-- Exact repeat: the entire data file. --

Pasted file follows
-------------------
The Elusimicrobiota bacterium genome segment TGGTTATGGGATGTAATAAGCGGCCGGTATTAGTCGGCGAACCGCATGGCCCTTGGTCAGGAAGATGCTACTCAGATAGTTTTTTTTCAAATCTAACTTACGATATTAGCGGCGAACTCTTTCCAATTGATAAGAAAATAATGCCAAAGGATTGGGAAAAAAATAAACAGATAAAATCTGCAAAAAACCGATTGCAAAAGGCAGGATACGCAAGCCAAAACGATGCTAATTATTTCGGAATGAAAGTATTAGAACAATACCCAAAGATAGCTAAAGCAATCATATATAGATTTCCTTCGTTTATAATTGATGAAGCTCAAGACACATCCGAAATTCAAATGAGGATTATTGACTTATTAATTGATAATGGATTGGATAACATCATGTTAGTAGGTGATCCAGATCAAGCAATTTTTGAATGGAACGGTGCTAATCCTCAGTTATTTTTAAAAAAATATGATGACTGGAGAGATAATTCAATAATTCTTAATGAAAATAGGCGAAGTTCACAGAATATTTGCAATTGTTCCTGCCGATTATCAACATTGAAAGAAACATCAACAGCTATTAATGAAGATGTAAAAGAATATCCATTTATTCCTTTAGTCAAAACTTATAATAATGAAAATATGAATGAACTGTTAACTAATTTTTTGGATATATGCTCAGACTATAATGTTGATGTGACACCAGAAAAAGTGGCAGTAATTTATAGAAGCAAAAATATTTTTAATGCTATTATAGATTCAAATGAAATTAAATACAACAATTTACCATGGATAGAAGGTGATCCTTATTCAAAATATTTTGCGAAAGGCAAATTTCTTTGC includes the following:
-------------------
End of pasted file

The Elusimicrobiota bacterium genome segment TGGTTATGGGATGTAATAAGCGGCCGGTATTAGTCGGCGAACCGCATGGCCCTTGGTCAGGAAGATGCTACTCAGATAGTTTTTTTTCAAATCTAACTTACGATATTAGCGGCGAACTCTTTCCAATTGATAAGAAAATAATGCCAAAGGATTGGGAAAAAAATAAACAGATAAAATCTGCAAAAAACCGATTGCAAAAGGCAGGATACGCAAGCCAAAACGATGCTAATTATTTCGGAATGAAAGTATTAGAACAATACCCAAAGATAGCTAAAGCAATCATATATAGATTTCCTTCGTTTATAATTGATGAAGCTCAAGACACATCCGAAATTCAAATGAGGATTATTGACTTATTAATTGATAATGGATTGGATAACATCATGTTAGTAGGTGATCCAGATCAAGCAATTTTTGAATGGAACGGTGCTAATCCTCAGTTATTTTTAAAAAAATATGATGACTGGAGAGATAATTCAATAATTCTTAATGAAAATAGGCGAAGTTCACAGAATATTTGCAATTGTTCCTGCCGATTATCAACATTGAAAGAAACATCAACAGCTATTAATGAAGATGTAAAAGAATATCCATTTATTCCTTTAGTCAAAACTTATAATAATGAAAATATGAATGAACTGTTAACTAATTTTTTGGATATATGCTCAGACTATAATGTTGATGTGACACCAGAAAAAGTGGCAGTAATTTATAGAAGCAAAAATATTTTTAATGCTATTATAGATTCAAATGAAATTAAATACAACAATTTACCATGGATAGAAGGTGATCCTTATTCAAAATATTTTGCGAAAGGCAAATTTCTTTGC includes the following: